E quel sospetto
Che il cor tormenta
The tormented heart doesn't just find happiness, okay: it becomes happiness. That's the story, anyway. That's the way the song goes.
The earth began to shake just as she finished, applauding her performance. The great still life of the banquet, the plates of meats and bowls of fruits and bottles of the best Cruz tequila, and even the banquet table itself, now commenced to jump and dance in Disney fashion, inanimate objects animated by the little sorcerer's apprentice, that overweening mouse; or as if moved by the sheer power of her song to join in the closing chaconne. As I try to remember the exact sequence of events, I find that my memory has become a silent movie. There must have been noise. Pandemonium, city of devils and their torments, could scarcely have been noisier than that Mexican town, as cracks scurried like lizards along the walls of its buildings, prying apart the walls of Don Angel's hacienda with their long creepy fingers, until it simply fell away like an illusion, a movie facade, and through the surging dust cloud of its collapse we were returned to the pitching, bucking streets, running for our lives, not knowing which way to run but running, anyway, while tiles fell from roofs and trees were flung into the air and sewage burst upwards from the streets and houses exploded and suitcases long stored in attics began to rain down from the sky.
But I remember only silence, the silence of great horror. The silence, to be more exact, of photography, because that was my profession, so naturally it was what I turned to the moment the earthquake began. All my thoughts were of the little squares of film passing through my old cameras,Voigtldnder Leica Pentax, of the forms and colours being registered therein by the accidents of movement and event, and of course by the skill or lack of it with which I managed to point the lens in the right or wrong direction at the wrong or right time. Here was the eternal silence of faces and bodies and animals and even nature itself, caught--yes--by my camera, but caught also in the grip of the fear of the unforeseeable and the anguish of loss, in the clutches of this hated metamorphosis, the appalling silence of a way of life at the moment of its annihilation, its transformation into a golden past that could never wholly be rebuilt, because once you have been in an earthquake you know, even if you survive without a scratch, that like a stroke in the heart, it remains in the earth's breast, horribly potential, always promising to return, to hit you again, with an even more devastating force.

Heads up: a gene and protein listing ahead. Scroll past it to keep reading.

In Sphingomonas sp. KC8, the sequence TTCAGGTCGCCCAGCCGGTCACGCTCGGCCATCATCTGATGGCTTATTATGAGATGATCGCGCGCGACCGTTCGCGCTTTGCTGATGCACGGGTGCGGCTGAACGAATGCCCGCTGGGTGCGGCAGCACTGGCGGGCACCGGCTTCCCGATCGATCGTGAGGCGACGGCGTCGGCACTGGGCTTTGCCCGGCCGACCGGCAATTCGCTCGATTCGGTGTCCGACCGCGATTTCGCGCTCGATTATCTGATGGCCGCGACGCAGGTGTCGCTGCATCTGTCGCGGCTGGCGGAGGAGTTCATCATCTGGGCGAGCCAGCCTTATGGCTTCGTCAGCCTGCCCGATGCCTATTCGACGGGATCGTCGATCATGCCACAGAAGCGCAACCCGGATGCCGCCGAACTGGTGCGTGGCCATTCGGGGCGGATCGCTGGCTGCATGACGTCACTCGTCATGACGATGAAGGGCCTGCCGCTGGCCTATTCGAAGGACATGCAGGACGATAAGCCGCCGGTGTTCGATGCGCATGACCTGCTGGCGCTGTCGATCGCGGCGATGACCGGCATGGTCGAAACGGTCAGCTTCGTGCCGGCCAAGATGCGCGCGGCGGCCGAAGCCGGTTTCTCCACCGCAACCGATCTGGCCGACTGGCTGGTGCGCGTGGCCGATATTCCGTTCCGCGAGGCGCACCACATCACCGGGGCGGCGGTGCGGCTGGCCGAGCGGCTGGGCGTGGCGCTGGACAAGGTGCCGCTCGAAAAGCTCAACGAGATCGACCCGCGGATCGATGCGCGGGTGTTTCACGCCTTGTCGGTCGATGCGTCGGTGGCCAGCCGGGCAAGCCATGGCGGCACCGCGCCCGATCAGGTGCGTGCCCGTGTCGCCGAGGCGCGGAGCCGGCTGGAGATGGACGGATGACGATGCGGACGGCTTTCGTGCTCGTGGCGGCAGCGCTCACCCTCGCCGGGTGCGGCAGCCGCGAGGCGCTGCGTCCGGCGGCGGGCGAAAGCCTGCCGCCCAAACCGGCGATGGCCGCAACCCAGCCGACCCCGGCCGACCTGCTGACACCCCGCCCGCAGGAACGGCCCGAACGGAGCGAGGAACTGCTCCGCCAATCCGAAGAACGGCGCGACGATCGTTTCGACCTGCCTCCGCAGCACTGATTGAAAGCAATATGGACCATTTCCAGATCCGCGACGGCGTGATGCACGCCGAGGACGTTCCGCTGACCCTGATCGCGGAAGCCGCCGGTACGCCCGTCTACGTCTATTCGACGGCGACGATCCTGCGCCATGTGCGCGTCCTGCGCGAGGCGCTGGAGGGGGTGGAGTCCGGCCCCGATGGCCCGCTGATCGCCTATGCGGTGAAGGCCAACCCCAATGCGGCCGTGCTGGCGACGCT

A photograph is a moral decision taken in one eighth of a second, or one sixteenth, or one one-hundred-and-twenty-eighth. Snap your fingers; a snapshot's faster. Halfway between voyeur and witness, high artist and low scum, that's where I've made my life, making my eye-blink choices. That's okay, that's cool. I'm still alive, and I've been spat at and called names only a couple of hundred times. I can live with the name-calling. It's the men with the heavy weaponry who worry me. (And they are men, almost always, all those arnolds carrying terminators, all those zealous suicidists with their toilet-brush beards and no hair on their baby-naked upper lips; but when women do such work, they're often worse.)
I've been an event junkie, me. Action has been my stimulant of choice. I always liked to stick my face right up against the hot sweaty broken surface of what was being done, with my eyes open, drinking, and the rest of my senses switched off. I never cared if it stank, or if its slimy touch made you want to throw up, or what it might do to your taste buds if you licked it, or even how loud it screamed. Just the way it looked. That's where for a long time I went for feeling, and truth.
What Actually Happens: nothing to beat it, when you're pressed up against it, as long as you don't get your face torn off. No rush like it on earth.
Copyright © 1999 Salman Rushdie, Used by permission
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